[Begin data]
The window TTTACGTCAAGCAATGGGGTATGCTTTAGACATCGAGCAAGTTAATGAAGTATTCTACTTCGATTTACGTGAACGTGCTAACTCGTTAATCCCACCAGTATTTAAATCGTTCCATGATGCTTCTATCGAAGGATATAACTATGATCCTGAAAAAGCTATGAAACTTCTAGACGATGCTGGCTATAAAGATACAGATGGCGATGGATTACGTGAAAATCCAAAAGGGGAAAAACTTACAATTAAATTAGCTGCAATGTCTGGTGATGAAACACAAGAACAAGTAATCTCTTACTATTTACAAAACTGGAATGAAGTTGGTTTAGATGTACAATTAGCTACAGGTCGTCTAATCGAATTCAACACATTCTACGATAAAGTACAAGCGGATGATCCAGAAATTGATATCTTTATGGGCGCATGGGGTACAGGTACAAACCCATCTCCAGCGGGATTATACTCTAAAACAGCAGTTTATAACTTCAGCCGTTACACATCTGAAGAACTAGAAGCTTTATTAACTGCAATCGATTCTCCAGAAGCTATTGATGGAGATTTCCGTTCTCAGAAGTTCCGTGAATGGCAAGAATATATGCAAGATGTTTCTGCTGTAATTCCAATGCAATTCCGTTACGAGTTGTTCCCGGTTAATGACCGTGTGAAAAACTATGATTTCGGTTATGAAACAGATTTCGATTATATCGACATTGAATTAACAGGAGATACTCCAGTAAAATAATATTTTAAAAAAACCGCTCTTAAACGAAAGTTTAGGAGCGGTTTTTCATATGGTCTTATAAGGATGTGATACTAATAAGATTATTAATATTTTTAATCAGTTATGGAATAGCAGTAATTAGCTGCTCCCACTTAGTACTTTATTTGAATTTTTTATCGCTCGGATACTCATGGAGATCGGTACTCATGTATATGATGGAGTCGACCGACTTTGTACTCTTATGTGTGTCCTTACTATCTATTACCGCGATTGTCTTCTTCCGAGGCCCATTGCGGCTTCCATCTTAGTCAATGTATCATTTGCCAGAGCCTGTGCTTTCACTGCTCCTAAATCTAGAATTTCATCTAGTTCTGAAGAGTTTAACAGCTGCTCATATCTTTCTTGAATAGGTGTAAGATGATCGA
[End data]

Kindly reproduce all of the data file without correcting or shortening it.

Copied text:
The window TTTACGTCAAGCAATGGGGTATGCTTTAGACATCGAGCAAGTTAATGAAGTATTCTACTTCGATTTACGTGAACGTGCTAACTCGTTAATCCCACCAGTATTTAAATCGTTCCATGATGCTTCTATCGAAGGATATAACTATGATCCTGAAAAAGCTATGAAACTTCTAGACGATGCTGGCTATAAAGATACAGATGGCGATGGATTACGTGAAAATCCAAAAGGGGAAAAACTTACAATTAAATTAGCTGCAATGTCTGGTGATGAAACACAAGAACAAGTAATCTCTTACTATTTACAAAACTGGAATGAAGTTGGTTTAGATGTACAATTAGCTACAGGTCGTCTAATCGAATTCAACACATTCTACGATAAAGTACAAGCGGATGATCCAGAAATTGATATCTTTATGGGCGCATGGGGTACAGGTACAAACCCATCTCCAGCGGGATTATACTCTAAAACAGCAGTTTATAACTTCAGCCGTTACACATCTGAAGAACTAGAAGCTTTATTAACTGCAATCGATTCTCCAGAAGCTATTGATGGAGATTTCCGTTCTCAGAAGTTCCGTGAATGGCAAGAATATATGCAAGATGTTTCTGCTGTAATTCCAATGCAATTCCGTTACGAGTTGTTCCCGGTTAATGACCGTGTGAAAAACTATGATTTCGGTTATGAAACAGATTTCGATTATATCGACATTGAATTAACAGGAGATACTCCAGTAAAATAATATTTTAAAAAAACCGCTCTTAAACGAAAGTTTAGGAGCGGTTTTTCATATGGTCTTATAAGGATGTGATACTAATAAGATTATTAATATTTTTAATCAGTTATGGAATAGCAGTAATTAGCTGCTCCCACTTAGTACTTTATTTGAATTTTTTATCGCTCGGATACTCATGGAGATCGGTACTCATGTATATGATGGAGTCGACCGACTTTGTACTCTTATGTGTGTCCTTACTATCTATTACCGCGATTGTCTTCTTCCGAGGCCCATTGCGGCTTCCATCTTAGTCAATGTATCATTTGCCAGAGCCTGTGCTTTCACTGCTCCTAAATCTAGAATTTCATCTAGTTCTGAAGAGTTTAACAGCTGCTCATATCTTTCTTGAATAGGTGTAAGATGATCGA